This week’s Setanta Sports Trophy gives Irish coaches Dave Passmore and Gene Muller the perfect opportunity to reassess their squads after two unsuccessful attempts at Olympic qualification.
Both teams will face top international competition at Belfield this week, receiving visiting teams all with a ticket booked for the Games in August.
The men will face Canada, Pakistan and Great Britain while the women welcome South Africa, Germany and the British squad.
For the Irish men, they enter a tournament for the first time in eight years without inspirational captain Paddy Brown – recently voted the Irish player of the Year at the IHA Awards. – as well as the highly experienced trio of Mark Irwin, Andy Barbour and Jason Black.
As such, there is six changes to the squad that missed out on Beijing. Timmy Cockram and Geoff McCabe step up from that tournament’s reserve list but the quartet of Iain Walker, Mitch Darling, Alan Sothern and Johnny Jackson show a definite eye being cast to the future.
Even at the tender age of 20, some of have been surprised at how long it has taken for Darling to nail down a full squad berth. This season, though, has seen him convert from a creative forward struggling for goals into one of the finest poachers in the country. His five in the Club Championships semi-finals added to an extremely fruitful run throughout the league campaign.
Likewise, Jackson has had a great season, developing at top British university, Loughborough and picking up invaluable experience in the EuroHockey League.
YMCA’s Walker is set to resume his tussle with David Harte for the number one jersey. The pair, both 20, have long been regarded as two for the future and have been part fighting each other for starting berths at under-16 and under-18 national level in the past.
Commenting on his selection Passmore is very much aware of the quality of the countries involved in this tournament “This tournament marks the start of a new cycle, an era for this particular group. The quality of opposition provides the perfect scenario to assess where we are at against some in form teams preparing for the Olympics."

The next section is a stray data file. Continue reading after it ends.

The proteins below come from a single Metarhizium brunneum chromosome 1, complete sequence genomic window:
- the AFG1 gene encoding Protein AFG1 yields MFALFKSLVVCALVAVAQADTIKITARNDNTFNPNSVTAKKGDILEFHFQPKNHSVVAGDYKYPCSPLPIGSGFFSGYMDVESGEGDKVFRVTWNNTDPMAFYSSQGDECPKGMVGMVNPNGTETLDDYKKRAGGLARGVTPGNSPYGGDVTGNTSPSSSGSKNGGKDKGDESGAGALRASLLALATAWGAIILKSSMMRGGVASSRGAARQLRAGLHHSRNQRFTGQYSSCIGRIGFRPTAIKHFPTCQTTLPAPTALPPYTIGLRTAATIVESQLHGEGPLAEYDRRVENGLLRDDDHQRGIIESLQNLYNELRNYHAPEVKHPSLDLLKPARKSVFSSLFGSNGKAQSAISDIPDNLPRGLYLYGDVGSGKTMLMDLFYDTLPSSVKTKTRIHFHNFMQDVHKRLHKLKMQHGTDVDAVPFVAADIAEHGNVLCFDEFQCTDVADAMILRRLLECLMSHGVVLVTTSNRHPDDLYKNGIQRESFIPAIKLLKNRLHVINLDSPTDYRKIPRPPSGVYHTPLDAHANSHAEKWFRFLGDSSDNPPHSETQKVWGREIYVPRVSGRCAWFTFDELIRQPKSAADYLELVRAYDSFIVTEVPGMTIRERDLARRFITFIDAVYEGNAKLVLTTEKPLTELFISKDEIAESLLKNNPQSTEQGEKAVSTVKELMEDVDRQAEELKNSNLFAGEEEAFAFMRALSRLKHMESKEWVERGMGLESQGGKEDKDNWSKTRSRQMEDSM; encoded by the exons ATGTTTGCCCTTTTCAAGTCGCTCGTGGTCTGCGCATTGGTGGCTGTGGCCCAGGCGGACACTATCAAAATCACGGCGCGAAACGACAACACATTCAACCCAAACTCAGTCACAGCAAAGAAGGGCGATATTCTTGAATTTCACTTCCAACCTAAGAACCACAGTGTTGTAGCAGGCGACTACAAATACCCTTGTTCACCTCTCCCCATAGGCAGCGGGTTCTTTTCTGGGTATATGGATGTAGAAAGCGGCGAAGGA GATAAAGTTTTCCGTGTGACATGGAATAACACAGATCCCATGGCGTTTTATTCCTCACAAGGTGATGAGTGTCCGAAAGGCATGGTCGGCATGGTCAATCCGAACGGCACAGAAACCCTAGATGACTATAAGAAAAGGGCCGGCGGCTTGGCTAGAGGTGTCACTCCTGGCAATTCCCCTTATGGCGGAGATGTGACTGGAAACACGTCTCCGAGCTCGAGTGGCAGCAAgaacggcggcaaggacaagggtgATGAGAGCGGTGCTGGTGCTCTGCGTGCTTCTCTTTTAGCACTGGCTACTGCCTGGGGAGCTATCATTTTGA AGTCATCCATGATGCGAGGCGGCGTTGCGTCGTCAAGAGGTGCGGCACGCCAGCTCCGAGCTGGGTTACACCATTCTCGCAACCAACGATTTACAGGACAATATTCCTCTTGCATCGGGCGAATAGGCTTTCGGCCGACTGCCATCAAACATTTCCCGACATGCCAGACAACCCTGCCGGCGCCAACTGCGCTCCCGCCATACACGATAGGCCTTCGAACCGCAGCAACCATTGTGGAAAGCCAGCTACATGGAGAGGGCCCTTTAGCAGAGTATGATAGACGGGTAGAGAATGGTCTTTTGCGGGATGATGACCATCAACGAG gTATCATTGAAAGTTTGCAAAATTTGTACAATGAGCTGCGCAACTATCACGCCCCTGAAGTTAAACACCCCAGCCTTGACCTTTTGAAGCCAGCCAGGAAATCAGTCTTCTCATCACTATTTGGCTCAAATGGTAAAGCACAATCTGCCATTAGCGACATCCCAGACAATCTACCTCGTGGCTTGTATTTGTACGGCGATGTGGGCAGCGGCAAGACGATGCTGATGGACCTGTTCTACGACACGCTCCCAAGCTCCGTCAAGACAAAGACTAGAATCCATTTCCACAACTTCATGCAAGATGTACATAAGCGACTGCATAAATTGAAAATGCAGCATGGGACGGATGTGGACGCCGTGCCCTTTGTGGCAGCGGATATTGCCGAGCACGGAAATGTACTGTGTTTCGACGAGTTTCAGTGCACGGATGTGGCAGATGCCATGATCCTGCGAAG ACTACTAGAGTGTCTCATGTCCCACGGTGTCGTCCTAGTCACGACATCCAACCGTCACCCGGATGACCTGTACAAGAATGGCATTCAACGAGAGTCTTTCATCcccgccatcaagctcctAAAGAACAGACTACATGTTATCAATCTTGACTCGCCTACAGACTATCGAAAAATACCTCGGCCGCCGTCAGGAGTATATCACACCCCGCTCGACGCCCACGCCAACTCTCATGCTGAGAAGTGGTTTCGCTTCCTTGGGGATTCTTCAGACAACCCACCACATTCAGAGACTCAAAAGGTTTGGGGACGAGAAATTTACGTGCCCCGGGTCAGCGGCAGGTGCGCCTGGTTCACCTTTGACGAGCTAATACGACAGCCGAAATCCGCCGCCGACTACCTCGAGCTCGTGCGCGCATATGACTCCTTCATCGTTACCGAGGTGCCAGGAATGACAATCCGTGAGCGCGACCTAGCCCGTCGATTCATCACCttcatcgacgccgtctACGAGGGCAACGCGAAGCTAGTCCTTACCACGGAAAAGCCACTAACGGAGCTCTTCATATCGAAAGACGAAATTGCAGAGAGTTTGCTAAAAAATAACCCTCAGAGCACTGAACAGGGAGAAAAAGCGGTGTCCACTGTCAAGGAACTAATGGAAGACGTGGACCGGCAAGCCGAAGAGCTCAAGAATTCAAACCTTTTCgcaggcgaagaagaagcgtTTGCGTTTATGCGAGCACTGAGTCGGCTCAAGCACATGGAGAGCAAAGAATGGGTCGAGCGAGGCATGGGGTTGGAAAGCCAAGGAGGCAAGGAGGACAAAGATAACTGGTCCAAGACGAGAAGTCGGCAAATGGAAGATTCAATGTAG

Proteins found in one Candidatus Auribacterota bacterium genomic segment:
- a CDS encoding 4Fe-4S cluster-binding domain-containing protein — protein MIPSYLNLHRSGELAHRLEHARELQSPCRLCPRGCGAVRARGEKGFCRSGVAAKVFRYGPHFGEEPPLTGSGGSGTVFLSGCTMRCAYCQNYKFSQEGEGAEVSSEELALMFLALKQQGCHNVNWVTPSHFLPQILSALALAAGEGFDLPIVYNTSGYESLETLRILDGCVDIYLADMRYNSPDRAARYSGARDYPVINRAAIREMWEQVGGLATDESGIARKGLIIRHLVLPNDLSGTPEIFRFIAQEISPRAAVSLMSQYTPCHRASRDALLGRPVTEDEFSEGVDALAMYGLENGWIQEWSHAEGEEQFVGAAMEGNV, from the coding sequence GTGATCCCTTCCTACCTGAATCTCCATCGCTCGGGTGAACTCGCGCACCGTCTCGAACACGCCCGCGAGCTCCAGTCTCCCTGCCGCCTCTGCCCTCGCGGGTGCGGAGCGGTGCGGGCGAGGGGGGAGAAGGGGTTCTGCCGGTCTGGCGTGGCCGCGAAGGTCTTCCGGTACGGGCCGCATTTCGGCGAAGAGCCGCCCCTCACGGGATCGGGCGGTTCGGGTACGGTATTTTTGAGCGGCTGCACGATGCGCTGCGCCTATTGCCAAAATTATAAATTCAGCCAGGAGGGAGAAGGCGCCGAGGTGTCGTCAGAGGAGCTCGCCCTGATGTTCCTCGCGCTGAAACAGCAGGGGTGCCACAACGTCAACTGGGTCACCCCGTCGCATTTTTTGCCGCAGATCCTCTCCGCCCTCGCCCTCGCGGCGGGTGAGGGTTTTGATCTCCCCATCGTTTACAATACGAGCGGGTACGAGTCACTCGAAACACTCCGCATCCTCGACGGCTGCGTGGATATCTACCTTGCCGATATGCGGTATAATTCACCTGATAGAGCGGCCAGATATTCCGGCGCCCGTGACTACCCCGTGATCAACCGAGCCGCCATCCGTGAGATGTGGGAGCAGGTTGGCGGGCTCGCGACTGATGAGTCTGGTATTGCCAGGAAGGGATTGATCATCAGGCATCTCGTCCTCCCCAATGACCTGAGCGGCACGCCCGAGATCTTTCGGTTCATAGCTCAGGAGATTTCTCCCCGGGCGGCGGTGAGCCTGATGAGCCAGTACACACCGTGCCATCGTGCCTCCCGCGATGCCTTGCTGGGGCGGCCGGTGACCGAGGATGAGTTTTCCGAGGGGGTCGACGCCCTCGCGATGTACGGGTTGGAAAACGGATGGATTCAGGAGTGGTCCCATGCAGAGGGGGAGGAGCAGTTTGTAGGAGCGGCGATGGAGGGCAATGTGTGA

Ireland’s opponents, meanwhile, will be raring to go as they must complete their Olympic selections in the weeks following this tournament.
Pakistan is the most exciting team on offer, with the delightful skills of Rehan Butt and Shakeel Abbassi visiting Irish shores for the first time since the early 1990s. The last time the pair met – in World Cup qualification in China – though, Ireland produced a battling 1-1 draw and a physical approach could produce dividends. Pakistan come into the tournament off the back of a 4-2 loss to Belgium.
Great Britain, on the other hand, are in good form having drawn with Olympic contenders Spain twice in the last week while Canada are much improved from the side Ireland beat twice last year in the inaugural tournament – qualifying ahead of Argentina from the Pan-American games.
On the women’s side, Gene Muller will call on the bulk of the same side used in the Olympic qualifiers in Vancouver in April, given the proximity of the two events.
Roisin Flinn is reintroduced in place of the unavailable Ciara O’Brien while UCD clubmate Christine Quinlan could make her international debut. She is in the squad in place of the recently retired Claire Parkhill.
Speaking about the impending tournament Muller is aware that his opponents will all be at their peak as they continued to prepare for the Olympics “It gives us an opportunity to play against three Olympic bound teams at home. Germany, Great Britain and South Africa are teams that are approaching their peak, and will therefore be formidable opponents. We are looking to perform well against these teams before the end of our international season.”